Today’s passage: Psalm 50
Today’s chocolate: Equal Exchange Organic Very Dark Chocolate (71 % Cacao)
The opening of Psalm 50 is a summons issued to the earth, and it conveys God’s power. In the very first verse, it draws the camera back to get a cosmic scope, describing God as “The Mighty One” and picturing the whole earth and the rising and setting sun. Between the power of God’s speech, the “fire [that] devours before Him” (4), and the lines that state, “He summons the heavens above, and the earth, to judge His people” (5), the opening calls to mind Psalm 29’s picture of thunder and lightning as the voice of God. Here, though, God speaks judgment.
In reading this passage, it occurred to me that perhaps being all-powerful is actually part of being all-good–or, for all you classical logicians out there, omnipotence is a necessary but not a sufficient condition for omnibenevolence. After all, if a being wants to do a bunch of genuinely objectively good things but isn’t powerful enough to do them, wouldn’t that being be an even better being if they had the power to do all the good things they wanted to? Think of a person who is pretty good, but would be so much better if they had more power to do the good things they want to do. Maybe you’re thinking of Bernie Sanders. Maybe Gary Johnson. But I’m not here to get political. My point is that God’s goodness is not limited by his power to enact it.
So why does God, doer of every single good thing that he wants to do, allow evil to exist and go unpunished for even a second? As much as I’d love to write the five hundred volumes of theology that would constitute the bare minimum of a response to this question, the answer in a word is: mercy. And to tie it back to the psalm that I almost forgot we were reading here, God’s judgment on the wicked that closes out Psalm 50 is a message of just wrath forestalled by mercy. God tells the liars, thieves, and slanderers of their own families:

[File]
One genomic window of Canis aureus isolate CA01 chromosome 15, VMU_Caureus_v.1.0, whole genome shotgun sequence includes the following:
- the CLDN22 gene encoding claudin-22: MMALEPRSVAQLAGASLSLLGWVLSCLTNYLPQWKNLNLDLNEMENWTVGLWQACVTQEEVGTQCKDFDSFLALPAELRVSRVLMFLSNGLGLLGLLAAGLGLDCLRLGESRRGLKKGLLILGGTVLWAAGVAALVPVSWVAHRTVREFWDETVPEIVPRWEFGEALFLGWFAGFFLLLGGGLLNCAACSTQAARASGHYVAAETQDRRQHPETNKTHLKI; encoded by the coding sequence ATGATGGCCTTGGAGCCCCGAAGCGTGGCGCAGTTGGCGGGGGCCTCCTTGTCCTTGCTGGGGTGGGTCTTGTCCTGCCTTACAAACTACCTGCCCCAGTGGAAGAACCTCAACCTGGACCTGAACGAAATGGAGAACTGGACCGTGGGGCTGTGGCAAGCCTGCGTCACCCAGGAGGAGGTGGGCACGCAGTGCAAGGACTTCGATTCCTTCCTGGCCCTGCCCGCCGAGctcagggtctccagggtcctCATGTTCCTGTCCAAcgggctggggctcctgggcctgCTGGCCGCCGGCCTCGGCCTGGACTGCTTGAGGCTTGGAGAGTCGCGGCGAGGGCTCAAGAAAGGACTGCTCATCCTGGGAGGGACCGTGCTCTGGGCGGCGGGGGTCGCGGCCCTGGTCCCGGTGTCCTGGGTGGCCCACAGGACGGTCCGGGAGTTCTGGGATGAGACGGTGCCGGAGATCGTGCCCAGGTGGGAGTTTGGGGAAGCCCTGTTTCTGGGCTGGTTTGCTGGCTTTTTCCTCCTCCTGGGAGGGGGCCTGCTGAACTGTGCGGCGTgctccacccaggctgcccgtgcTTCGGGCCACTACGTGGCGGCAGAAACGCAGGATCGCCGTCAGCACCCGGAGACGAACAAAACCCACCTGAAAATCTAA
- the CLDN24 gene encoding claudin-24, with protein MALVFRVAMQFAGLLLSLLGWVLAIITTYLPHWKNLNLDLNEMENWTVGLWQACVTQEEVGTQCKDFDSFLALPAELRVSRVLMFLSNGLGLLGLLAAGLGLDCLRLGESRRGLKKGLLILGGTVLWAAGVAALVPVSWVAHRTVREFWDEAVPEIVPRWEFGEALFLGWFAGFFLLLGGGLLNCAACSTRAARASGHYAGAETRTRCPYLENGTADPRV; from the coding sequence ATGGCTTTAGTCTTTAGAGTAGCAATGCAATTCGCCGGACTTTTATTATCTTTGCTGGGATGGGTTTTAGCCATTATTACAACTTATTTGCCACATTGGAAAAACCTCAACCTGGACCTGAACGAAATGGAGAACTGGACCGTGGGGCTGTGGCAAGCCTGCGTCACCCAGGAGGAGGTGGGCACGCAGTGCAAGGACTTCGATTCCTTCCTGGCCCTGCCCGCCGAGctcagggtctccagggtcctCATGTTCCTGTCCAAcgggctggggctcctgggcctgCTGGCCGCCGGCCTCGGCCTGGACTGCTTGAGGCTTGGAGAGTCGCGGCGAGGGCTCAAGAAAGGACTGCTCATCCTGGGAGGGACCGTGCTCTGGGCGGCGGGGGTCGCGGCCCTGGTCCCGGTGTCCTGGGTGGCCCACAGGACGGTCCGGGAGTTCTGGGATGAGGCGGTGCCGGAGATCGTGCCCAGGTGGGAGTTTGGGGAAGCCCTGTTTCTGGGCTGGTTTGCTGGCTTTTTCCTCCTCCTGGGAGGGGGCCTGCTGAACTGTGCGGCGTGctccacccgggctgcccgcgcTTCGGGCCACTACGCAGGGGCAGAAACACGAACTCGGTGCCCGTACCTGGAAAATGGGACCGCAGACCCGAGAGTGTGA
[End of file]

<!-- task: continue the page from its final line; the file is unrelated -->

These things you have done and I kept silence;
You thought that I was just like you;
I will reprove you and state the case in order before your eyes.
Now consider this, you who forget God,
Or I will tear you in pieces, and there will be none to deliver. (21-22)
God is the picture of power under control. He has spared the evildoers of the earth, but they shouldn’t neglect him or suppose that he’ll put up with them forever. He’s giving them a chance to repent, remember him, and respect the moral laws by which he governs the world he created. There’s room for mercy in those laws: but don’t push it.
Question of the Day: How is it that I didn’t even get to the part about sacrifices in vv.8-14 and v.23? Also, is Equal Exchange chocolate delicious or what?